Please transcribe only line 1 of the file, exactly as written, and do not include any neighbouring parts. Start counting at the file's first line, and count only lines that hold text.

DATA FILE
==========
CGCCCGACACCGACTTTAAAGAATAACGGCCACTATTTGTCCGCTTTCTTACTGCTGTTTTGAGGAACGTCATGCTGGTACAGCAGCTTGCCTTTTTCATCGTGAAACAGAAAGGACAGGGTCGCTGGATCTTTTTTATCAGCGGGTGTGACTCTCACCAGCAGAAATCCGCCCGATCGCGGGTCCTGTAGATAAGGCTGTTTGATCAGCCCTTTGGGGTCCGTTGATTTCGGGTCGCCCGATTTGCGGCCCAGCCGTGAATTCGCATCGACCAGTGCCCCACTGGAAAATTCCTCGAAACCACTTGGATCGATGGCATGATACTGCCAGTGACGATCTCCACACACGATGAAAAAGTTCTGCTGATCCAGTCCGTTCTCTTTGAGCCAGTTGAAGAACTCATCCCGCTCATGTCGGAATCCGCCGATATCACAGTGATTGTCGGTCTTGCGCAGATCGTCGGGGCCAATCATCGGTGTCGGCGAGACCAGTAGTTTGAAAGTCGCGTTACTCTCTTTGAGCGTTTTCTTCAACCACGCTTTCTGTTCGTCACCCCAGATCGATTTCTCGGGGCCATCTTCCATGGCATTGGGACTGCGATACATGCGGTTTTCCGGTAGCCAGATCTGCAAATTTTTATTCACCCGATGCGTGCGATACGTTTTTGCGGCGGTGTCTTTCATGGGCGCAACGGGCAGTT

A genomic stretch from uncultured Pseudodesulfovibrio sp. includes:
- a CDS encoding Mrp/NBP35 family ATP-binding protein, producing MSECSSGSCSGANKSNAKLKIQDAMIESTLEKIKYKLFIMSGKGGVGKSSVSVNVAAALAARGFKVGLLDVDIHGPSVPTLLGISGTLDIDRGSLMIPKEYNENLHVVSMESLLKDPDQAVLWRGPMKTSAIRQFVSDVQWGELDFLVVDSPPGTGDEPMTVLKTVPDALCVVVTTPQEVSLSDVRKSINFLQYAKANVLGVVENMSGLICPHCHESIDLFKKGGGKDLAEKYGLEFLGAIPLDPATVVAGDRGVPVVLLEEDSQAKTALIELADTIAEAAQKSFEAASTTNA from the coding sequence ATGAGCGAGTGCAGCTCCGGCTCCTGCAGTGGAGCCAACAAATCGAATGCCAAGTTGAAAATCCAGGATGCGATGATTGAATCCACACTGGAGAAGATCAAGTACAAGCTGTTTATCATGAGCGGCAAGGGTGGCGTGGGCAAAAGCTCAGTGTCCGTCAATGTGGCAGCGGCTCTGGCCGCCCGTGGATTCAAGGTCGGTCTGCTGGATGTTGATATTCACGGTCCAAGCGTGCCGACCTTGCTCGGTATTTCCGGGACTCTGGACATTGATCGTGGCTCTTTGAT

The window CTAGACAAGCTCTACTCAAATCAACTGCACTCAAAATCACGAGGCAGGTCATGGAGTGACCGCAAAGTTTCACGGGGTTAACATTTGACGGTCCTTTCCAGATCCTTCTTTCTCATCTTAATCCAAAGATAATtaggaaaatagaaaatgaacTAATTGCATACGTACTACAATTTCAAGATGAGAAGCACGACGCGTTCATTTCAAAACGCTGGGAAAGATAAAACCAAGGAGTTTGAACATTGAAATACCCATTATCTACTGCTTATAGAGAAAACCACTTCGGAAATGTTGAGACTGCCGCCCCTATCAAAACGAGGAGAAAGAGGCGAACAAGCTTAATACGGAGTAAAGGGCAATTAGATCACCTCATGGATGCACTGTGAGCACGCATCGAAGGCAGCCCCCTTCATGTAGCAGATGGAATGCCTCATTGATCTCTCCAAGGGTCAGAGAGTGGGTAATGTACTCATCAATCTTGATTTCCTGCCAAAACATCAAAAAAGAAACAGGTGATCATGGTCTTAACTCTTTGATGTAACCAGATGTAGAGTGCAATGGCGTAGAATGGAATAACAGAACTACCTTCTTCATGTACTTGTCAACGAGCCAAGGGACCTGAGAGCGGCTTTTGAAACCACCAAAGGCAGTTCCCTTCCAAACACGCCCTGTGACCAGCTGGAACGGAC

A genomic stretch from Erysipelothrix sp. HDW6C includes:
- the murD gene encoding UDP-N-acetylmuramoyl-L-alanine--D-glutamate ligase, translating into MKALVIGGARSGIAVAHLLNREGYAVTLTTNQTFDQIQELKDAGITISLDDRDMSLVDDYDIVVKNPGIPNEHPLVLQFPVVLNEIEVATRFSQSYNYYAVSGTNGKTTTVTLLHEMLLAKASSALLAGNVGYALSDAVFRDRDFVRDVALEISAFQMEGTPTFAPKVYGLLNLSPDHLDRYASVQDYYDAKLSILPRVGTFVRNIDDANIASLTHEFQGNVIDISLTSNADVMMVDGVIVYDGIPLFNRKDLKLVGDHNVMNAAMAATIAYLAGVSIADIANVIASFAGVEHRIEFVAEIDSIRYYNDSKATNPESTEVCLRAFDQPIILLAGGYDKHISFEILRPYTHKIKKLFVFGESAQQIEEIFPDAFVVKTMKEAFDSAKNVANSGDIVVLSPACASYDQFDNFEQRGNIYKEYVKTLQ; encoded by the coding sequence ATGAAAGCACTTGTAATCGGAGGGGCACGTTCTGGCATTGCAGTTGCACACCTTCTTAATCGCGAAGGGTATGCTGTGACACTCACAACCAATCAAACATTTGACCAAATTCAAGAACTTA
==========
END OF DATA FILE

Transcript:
CGCCCGACACCGACTTTAAAGAATAACGGCCACTATTTGTCCGCTTTCTTACTGCTGTTTTGAGGAACGTCATGCTGGTACAGCAGCTTGCCTTTTTCATCGTGAAACAGAAAGGACAGGGTCGCTGGATCTTTTTTATCAGCGGGTGTGACTCTCACCAGCAGAAATCCGCCCGATCGCGGGTCCTGTAGATAAGGCTGTTTGATCAGCCCTTTGGGGTCCGTTGATTTCGGGTCGCCCGATTTGCGGCCCAGCCGTGAATTCGCATCGACCAGTGCCCCACTGGAAAATTCCTCGAAACCACTTGGATCGATGGCATGATACTGCCAGTGACGATCTCCACACACGATGAAAAAGTTCTGCTGATCCAGTCCGTTCTCTTTGAGCCAGTTGAAGAACTCATCCCGCTCATGTCGGAATCCGCCGATATCACAGTGATTGTCGGTCTTGCGCAGATCGTCGGGGCCAATCATCGGTGTCGGCGAGACCAGTAGTTTGAAAGTCGCGTTACTCTCTTTGAGCGTTTTCTTCAACCACGCTTTCTGTTCGTCACCCCAGATCGATTTCTCGGGGCCATCTTCCATGGCATTGGGACTGCGATACATGCGGTTTTCCGGTAGCCAGATCTGCAAATTTTTATTCACCCGATGCGTGCGATACGTTTTTGCGGCGGTGTCTTTCATGGGCGCAACGGGCAGTT